Saturday night I was having a bit of a meltdown: I was really stressed out by something–probably in greater part by being inside too much with the quarantine!–so I hid away in my room and read. Ahhh. Lovely, quiet retreat. And I finished reading Maggie’s …
I had dreams of reading many books this summer. While I didn’t accomplish that desire, I did enjoy the books I read/listened to! Here are a few that I wanted to share about now that summer is over and my books are overdue:
Luckiest Man: The Life and Death of Lou Gehrig by Jonathan Eig. I listened to this as I ran, walked, tried to get back to sleep, and worked. What can I say about Lou Gehrig? He is an impressive man. He worked so hard, day in, day out, never missing games for any reason. He lived a clean life and was a remarkable example, particularly in an occupation where many of the players did not live virtously. He honored his parents, devoting so much of his life caring for them, especially his mother when she suffered health problems, and not just for a short period of time, but for decades!
The title “Luckiest Man” comes from Gehrig’s final speech. This video is not the entirety of the speech. The complete speech can be found here, the text of which indicates his endearing humility and depth of character.
I learned much more about Lou Gehrig’s disease (ALS) than I had before. I am so grateful for the recognition that Lou brought to this disease so that funding and research could be increased to help those who suffer, as well as their families.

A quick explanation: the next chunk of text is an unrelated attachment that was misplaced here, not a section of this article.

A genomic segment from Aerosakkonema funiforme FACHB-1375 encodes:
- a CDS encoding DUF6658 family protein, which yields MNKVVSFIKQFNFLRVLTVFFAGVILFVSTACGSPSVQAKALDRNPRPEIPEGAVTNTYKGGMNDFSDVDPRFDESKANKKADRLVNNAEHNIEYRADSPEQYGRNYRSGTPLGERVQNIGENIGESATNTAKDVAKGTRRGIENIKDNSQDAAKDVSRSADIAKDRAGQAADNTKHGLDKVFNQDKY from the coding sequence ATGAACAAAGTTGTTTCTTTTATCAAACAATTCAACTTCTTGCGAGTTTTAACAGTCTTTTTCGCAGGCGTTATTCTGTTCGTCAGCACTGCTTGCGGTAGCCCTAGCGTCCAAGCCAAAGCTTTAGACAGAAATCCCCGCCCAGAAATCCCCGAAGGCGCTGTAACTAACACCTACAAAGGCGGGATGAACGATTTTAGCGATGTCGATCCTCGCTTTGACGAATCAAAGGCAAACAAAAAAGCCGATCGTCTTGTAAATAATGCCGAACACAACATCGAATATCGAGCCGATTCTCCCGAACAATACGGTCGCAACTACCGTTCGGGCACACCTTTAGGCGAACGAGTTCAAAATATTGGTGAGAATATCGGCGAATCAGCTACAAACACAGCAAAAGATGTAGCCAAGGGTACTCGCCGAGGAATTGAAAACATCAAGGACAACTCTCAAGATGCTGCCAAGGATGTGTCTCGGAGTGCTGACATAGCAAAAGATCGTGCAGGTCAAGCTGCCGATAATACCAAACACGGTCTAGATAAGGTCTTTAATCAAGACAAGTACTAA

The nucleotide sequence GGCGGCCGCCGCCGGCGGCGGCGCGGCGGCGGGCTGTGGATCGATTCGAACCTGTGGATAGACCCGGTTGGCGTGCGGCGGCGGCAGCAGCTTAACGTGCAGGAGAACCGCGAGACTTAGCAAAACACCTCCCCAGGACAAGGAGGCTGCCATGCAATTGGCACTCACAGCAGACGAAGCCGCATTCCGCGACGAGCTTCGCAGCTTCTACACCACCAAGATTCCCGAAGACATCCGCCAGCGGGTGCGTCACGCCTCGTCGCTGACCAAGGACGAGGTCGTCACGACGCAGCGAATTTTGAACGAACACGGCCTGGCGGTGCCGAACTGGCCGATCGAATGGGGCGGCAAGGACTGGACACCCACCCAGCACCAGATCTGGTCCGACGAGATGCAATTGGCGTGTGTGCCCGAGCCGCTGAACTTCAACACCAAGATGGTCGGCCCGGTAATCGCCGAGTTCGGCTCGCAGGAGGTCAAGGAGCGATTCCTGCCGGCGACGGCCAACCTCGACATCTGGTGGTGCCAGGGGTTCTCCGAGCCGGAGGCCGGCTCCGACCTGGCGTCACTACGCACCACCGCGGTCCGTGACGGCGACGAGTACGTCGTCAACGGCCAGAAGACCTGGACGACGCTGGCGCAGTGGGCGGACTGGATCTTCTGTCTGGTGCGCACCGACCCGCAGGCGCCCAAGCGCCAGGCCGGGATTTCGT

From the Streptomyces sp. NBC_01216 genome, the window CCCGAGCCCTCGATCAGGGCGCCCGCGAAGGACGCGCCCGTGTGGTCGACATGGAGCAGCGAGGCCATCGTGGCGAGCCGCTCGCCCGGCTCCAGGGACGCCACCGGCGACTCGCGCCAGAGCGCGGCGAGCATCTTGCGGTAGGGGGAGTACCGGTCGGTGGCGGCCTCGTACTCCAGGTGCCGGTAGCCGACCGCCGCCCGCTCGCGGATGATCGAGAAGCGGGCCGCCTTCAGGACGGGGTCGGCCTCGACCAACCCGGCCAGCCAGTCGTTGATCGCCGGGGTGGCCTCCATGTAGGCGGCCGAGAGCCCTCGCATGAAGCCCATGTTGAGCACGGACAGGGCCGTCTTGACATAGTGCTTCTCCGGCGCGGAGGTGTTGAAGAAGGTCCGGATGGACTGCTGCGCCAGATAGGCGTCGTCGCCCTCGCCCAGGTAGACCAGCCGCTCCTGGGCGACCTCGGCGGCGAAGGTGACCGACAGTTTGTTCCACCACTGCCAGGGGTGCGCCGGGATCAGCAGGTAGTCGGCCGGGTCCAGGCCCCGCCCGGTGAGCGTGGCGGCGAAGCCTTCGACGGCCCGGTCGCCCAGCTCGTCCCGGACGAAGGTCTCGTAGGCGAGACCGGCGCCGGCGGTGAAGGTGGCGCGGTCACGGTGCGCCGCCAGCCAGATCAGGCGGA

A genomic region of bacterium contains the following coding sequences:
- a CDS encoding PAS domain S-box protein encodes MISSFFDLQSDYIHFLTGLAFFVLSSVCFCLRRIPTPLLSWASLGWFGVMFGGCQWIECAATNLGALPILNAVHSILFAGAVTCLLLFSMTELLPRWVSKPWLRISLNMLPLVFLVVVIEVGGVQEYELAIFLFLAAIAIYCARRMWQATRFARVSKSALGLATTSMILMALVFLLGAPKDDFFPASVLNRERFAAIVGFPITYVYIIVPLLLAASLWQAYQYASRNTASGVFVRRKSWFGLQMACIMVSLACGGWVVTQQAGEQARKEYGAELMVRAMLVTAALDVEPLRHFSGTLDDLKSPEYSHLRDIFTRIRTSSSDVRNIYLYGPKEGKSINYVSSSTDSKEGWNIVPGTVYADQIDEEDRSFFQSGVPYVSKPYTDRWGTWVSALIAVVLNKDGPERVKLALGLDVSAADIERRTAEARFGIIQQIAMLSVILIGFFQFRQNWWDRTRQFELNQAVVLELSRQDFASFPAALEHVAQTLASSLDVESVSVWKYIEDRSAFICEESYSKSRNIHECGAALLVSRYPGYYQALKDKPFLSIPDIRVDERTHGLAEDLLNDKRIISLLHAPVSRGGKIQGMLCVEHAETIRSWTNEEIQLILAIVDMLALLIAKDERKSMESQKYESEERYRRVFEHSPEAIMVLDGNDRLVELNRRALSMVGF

There is a wonderful picture book version of this story: Lou Gehrig: The Luckiest Man by David A. Adler (illustrated by Terry Widener).
Maggie’s Door by Nory Ryan was a lovely surprise that my sister-in-law shared with us. Three of us aunts were carpooling three cousins to a soldier camp that was about an hour’s drive away. She checked out this audio book for the boys to listen to on their travels back and forth each day. Of course, I had to listen to the whole thing after my turn to drive! This is an absolutely beautiful story of a young Irish girl who leaves Ireland during the Great Famine. Kirkus Reviews said it well: Maggie’s Door is “heart-wrenching and unforgettable.”
My family enjoyed Maggie’s Door so much that we went to the library and checked out some of the other books by Nory Ryan, which Eliza and Anna very much enjoyed (and I didn’t have time to read. Another summer…).